Thread/Machine Embroidery Installation
On display from 30 March – 26 August
Neon Bloom is a thread installation that transforms the gallery into a faux ecosystem as a means of considering reactive and adaptive strategies. Comprised of hundreds of suspended sculptural elements, this constructed ecosystem is further shaped by the artist’s imagination of how nutrient cycles, energy flows, and topologies might affect these blooming forms.
For this project the artist begins with a sewing machine to create three dimensional thread drawings. Stitched lines are made on a temporary surface by sewing onto fabric that dissolves in water. The crossing threads create strength so that when the fabric is dissolved the thread drawing can hold together without a base. These flat embroideries are then sculpted with heat to create a three-dimensional form.
During the installation period leading up to the opening of the show, Neon Bloom takes on a life of its own in the gallery space, hooking into ceilings, spreading across walls, wedging into corners and anchoring along ledges. Once the installation process is complete, hundreds of blooms cluster, float and spread through the space, creating an intensely coloured and immersive environment.
Neon Bloom investigates the sculptural potential of this embroidery process and explores the dualities that embroidery offers – the subtle qualities versus an accumulative and persistent presence and the structural possibilities versus the inherent fragility.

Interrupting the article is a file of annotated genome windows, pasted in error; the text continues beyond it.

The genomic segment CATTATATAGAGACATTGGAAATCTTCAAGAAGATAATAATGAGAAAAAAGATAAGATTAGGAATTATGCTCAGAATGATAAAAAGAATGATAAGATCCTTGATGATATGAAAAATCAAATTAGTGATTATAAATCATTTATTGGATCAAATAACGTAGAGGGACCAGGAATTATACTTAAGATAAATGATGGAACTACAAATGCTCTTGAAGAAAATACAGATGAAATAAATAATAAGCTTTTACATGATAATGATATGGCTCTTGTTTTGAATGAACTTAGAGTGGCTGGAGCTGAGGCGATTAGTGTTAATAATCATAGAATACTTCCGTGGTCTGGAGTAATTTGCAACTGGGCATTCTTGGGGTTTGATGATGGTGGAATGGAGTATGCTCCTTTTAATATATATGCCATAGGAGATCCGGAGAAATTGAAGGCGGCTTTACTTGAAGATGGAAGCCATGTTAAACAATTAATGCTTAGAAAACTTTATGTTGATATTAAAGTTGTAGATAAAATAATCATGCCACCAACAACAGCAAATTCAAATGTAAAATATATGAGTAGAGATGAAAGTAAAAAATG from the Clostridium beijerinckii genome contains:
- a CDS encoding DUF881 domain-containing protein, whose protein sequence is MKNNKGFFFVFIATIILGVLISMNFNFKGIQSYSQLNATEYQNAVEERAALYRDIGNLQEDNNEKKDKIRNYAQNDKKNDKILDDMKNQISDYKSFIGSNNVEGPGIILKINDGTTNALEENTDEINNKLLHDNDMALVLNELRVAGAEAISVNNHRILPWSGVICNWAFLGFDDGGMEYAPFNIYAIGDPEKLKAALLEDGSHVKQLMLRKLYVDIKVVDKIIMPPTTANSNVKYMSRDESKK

Amanda McCavour is a Toronto-based artist who works with stitch to create large-scale embroidered installations. She is interested in thread’s assumed vulnerability, its ability to unravel, and its strength when it is sewn together.
McCavour uses a sewing machine to create thread drawings and installations. By sewing into fabric that dissolves in water, she can build up stitched lines on a temporary surface. The crossing threads create strength so that when the fabric is dissolved, the thread drawing can hold together without a base. With only the thread remaining, these images appear as though they would be easily unraveled and seemingly on the verge of falling apart, despite the works raveled strength.
Through an exploration of line and its 2-d and 3-d implications, stitch is used in her artwork to explore various concepts such as connections to home, the fibers of the body and more formal considerations of thread’s accumulative presence. Amanda’s work explores embroidery’s duality- it’s subtle quality versus it’s accumulative
presence and its structural possibilities versus its fragility. Through experimentation and creation within her studio, she continues to investigate line in the context of embroidery, drawing and installation.
McCavour holds a BFA from York University where she studied drawing and installation and has recently completed her MFA in Fibers and Material Studies at Tyler School of Art in Philadelphia, PA. McCavour shows her work in galleries nationally and internationally with recent solo exhibitions in Gatineau (QB), Williamsport (PA) and Vancouver (BC). She has received awards and scholarships from the Ontario Crafts Council, The Handweavers and Spinners Guild of America, The Ontario Crafts Council, The Ontario Society of Artists, The Surface Design Association and The Embroiderers Guild of America for her work.